The risk of unconventional research

If you find yourself in the Wastebook, your first question might be, “Why me?” Wastebook compilers’ offices have not shed any light on their process for selecting projects, but researchers have their theories. Marine biologist David Scholnick believes that work with a zany edge makes for an easy political target. His work featuring a homemade shrimp treadmill was first held up as an example of government wastefulness in Coburn’s 2011 report The National Science Foundation: Under the Microscope, and it has since been mentioned in multiple Wastebooks and congressional meetings. Scholnick, a professor at Pacific University in Forest Grove, Oregon, built the treadmill to study shrimp’s ability to fight off disease, which could inform seafood safety standards. But a novel approach to basic research can make for an easy punching bag, Scholnick says. “So much of what [researchers] do could be targeted and misrepresented as silly or wasteful because we’re trying to understand complex things no one knows yet. You have to do some bizarre things from time to time.”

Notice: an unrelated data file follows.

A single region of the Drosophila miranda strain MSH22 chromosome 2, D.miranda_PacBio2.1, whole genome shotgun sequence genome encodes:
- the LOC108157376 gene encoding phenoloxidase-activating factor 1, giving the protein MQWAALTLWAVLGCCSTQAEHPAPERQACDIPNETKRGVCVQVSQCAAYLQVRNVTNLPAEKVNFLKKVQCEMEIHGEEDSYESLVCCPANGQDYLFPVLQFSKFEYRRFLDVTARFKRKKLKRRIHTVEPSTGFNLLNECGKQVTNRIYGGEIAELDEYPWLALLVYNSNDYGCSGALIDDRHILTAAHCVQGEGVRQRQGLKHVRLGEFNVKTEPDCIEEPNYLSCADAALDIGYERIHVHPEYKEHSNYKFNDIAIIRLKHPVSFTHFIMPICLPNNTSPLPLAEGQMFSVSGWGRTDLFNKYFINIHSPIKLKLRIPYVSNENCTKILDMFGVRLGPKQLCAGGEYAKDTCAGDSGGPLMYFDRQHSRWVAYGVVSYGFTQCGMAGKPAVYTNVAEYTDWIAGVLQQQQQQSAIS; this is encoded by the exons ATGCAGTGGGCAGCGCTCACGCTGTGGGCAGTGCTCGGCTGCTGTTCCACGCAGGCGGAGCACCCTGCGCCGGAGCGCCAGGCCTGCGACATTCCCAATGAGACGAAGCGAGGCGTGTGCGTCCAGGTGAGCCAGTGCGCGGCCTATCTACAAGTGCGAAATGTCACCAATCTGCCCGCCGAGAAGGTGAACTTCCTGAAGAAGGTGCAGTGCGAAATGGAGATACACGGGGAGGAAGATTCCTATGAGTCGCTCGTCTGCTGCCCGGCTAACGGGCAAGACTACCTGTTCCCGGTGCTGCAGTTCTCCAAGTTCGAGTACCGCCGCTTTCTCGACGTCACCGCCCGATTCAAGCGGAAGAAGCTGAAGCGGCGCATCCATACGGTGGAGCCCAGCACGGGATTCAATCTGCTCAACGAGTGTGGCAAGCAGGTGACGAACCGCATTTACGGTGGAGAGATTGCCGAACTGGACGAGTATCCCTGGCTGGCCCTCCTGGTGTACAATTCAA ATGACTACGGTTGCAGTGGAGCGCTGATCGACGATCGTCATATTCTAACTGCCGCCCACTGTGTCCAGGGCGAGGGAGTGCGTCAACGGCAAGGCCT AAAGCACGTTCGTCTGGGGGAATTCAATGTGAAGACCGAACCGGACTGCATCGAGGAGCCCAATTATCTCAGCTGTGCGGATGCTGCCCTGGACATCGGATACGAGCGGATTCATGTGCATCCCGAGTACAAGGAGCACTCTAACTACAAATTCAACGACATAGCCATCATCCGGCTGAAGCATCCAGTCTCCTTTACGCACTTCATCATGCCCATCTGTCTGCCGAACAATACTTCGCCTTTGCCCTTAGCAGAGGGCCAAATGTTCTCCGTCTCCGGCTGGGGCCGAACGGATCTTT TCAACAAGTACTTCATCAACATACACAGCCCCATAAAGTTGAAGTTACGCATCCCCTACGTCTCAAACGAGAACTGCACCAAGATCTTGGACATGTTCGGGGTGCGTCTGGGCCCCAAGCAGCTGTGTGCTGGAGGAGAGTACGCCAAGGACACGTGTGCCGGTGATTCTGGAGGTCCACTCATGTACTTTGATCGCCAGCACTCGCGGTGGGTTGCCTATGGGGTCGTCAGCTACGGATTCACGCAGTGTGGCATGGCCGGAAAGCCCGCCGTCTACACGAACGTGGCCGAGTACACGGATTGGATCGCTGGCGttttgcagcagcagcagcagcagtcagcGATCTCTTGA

Scholnick also notes that his study and others in the Wastebook cover subjects that are easy for nonscientists to relate to. “If it’s a funny looking marine animal moving around, or anything on a treadmill, people are familiar with that,” and therefore feel qualified to decide whether it’s valuable, he says. (Other animals-on-treadmill studies that have been mentioned in Wastebooks include research on mountain lions, monkeys, and fish.) Likewise, McLaughlin suspects that Wastebook compilers were drawn to two unconventional words in her National Science Foundation (NSF) grant abstract: video games. “If I had written a grant about ‘older people using complex electronic tasks and motivational reward systems,’ it never would have made it in,” she says.